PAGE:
Tesla is reportedly sending hourly employees home early and asking them to take time off as the company cuts costs
Joe Skipper / Reuters
Joe Skipper / Reuters
- Tesla is engaging in a significant cost-cutting effort that has affected employee work schedules and the supply of some small parts used to make vehicles, CNBC reports.
- Tesla declined Business Insider's request for comment.
- CNBC also reports that Tesla has laid off around 8% of its employees in the last week, a move Tesla CEO Elon Musk said was necessary to lower the price of the automaker's Model 3 sedan.
Tesla is engaging in a significant cost-cutting effort that has affected employee work schedules and the supply of some small parts used to make vehicles, CNBC reports.
CNBC describes three cost-reduction measures that Tesla has not made public:
- Asking employees to work remotely and keep travel to a minimum.
- Telling hourly employees at the Gigafactory - the Sparks, Nevada, factory where Tesla makes batteries and drivetrains - to leave in the middle of their shifts and asking them to take paid or unpaid time off.
- A reduction in the amount of some small parts, like rivets and fasteners, available at Tesla's vehicle assembly plant in Fremont, California.
CNBC also reports that Tesla has laid off around 8% of its employees in the last week.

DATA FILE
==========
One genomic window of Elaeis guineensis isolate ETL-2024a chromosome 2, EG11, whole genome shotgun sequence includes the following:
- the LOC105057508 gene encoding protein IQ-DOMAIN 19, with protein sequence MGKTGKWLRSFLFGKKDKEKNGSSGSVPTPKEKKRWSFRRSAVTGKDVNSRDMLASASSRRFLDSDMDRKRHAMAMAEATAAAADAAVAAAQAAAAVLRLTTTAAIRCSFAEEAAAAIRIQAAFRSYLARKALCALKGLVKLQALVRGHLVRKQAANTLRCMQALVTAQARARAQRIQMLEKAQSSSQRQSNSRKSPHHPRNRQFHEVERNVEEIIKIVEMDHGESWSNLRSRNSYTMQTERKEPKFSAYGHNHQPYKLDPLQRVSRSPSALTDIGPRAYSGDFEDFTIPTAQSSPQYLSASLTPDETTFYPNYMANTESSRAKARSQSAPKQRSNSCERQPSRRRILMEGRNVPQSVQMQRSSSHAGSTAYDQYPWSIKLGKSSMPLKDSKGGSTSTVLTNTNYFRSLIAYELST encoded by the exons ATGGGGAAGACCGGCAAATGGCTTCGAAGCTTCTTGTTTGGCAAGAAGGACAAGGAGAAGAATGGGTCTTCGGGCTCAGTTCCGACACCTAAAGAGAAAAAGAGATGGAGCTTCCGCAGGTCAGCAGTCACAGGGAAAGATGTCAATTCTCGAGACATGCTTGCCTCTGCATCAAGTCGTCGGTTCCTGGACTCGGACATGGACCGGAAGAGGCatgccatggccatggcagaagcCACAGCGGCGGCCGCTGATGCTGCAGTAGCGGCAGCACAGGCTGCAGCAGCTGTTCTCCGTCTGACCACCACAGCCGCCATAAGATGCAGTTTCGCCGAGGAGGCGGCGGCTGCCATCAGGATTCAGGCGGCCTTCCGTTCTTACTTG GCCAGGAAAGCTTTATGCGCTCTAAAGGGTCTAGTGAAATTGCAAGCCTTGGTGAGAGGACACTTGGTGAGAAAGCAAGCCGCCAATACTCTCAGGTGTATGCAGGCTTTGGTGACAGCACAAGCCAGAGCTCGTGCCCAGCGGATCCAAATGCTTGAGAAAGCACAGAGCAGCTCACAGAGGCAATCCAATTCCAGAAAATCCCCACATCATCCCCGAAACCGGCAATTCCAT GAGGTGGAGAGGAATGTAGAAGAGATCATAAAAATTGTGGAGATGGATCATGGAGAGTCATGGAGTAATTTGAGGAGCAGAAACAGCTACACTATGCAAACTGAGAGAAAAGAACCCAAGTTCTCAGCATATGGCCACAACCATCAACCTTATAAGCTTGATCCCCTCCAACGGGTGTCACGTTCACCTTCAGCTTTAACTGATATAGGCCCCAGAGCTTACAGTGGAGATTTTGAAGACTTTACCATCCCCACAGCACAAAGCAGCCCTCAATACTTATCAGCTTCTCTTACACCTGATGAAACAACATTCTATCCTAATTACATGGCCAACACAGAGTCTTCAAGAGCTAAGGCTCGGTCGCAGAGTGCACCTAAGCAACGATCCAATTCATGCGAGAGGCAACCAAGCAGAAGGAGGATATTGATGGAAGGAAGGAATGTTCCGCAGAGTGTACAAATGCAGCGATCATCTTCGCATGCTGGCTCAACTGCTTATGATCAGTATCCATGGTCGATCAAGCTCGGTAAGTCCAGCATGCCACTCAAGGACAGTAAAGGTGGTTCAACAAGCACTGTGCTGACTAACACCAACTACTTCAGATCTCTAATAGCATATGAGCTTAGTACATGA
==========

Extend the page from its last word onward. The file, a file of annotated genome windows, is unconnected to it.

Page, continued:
Tesla declined Business Insider's request for comment.
Tesla said on February 28 that it would close many of its stores and convert remaining stores into galleries and information centers as it shifts to an online-only sales model. The move would lead to layoffs, Tesla CEO Elon Musk said during a conference call that followed the announcement, though he declined to specify the size of the layoffs. He said the layoffs were part of a cost-cutting effort designed to make a price reduction for Tesla's Model 3 sedan financially feasible.
The most recent round of layoffs is Tesla's third in the past year. The automaker followed a 9% workforce reduction in June with a 7% cut in January. Musk suggested in a June email to employees that the automaker would never again have to initiate another round of layoffs.
"I also want to emphasize that we are making this hard decision now so that we never have to do this again," Musk said at the time.
Read CNBC's full report here.
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